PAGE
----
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Assessment of Overlap of Phylogenetic Transmission Clusters and Communities in Simple Sexual Contact Networks: Applications to HIV-1.

Type of publication Peer-reviewed
Publikationsform Original article (peer-reviewed)
Author Villandre Luc, Stephens David A, Labbe Aurelie, Günthard Huldrych F, Kouyos Roger, Stadler Tanja, Swiss HIV Cohort Study,
Project Swiss HIV Cohort Study (SHCS)
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Original article (peer-reviewed)

Journal PloS one
Volume (Issue) 11(2)
Page(s) 0148459 - 0148459
Title of proceedings PloS one
DOI 10.1371/journal.pone.0148459

Open Access

URL http://doi.org/10.1371/journal.pone.0148459
Type of Open Access Publisher (Gold Open Access)

Abstract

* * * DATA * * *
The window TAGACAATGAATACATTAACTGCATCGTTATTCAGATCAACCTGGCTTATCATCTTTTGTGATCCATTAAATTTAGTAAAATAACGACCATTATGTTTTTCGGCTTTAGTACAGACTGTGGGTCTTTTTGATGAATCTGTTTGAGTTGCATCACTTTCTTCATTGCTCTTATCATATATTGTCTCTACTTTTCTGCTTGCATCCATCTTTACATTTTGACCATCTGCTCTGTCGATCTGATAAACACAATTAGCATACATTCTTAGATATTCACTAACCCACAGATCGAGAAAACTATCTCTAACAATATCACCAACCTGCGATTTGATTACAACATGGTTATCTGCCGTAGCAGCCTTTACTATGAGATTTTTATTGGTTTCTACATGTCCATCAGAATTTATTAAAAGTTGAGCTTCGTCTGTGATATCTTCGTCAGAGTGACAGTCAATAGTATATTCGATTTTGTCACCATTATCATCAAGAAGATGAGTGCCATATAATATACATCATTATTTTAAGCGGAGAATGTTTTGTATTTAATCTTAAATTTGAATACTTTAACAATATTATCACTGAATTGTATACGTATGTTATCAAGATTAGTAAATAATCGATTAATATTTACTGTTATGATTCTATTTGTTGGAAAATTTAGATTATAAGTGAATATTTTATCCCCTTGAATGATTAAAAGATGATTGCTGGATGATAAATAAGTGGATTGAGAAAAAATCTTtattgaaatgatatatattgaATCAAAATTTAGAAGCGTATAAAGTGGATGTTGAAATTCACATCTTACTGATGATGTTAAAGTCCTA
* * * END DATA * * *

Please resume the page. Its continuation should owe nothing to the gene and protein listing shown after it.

Transmission patterns of sexually-transmitted infections (STIs) could relate to the structure of the underlying sexual contact network, whose features are therefore of interest to clinicians. Conventionally, we represent sexual contacts in a population with a graph, that can reveal the existence of communities. Phylogenetic methods help infer the history of an epidemic and incidentally, may help detecting communities. In particular, phylogenetic analyses of HIV-1 epidemics among men who have sex with men (MSM) have revealed the existence of large transmission clusters, possibly resulting from within-community transmissions. Past studies have explored the association between contact networks and phylogenies, including transmission clusters, producing conflicting conclusions about whether network features significantly affect observed transmission history. As far as we know however, none of them thoroughly investigated the role of communities, defined with respect to the network graph, in the observation of clusters. The present study investigates, through simulations, community detection from phylogenies. We simulate a large number of epidemics over both unweighted and weighted, undirected random interconnected-islands networks, with islands corresponding to communities. We use weighting to modulate distance between islands. We translate each epidemic into a phylogeny, that lets us partition our samples of infected subjects into transmission clusters, based on several common definitions from the literature. We measure similarity between subjects' island membership indices and transmission cluster membership indices with the adjusted Rand index. Analyses reveal modest mean correspondence between communities in graphs and phylogenetic transmission clusters. We conclude that common methods often have limited success in detecting contact network communities from phylogenies. The rarely-fulfilled requirement that network communities correspond to clades in the phylogeny is their main drawback. Understanding the link between transmission clusters and communities in sexual contact networks could help inform policymaking to curb HIV incidence in MSMs.
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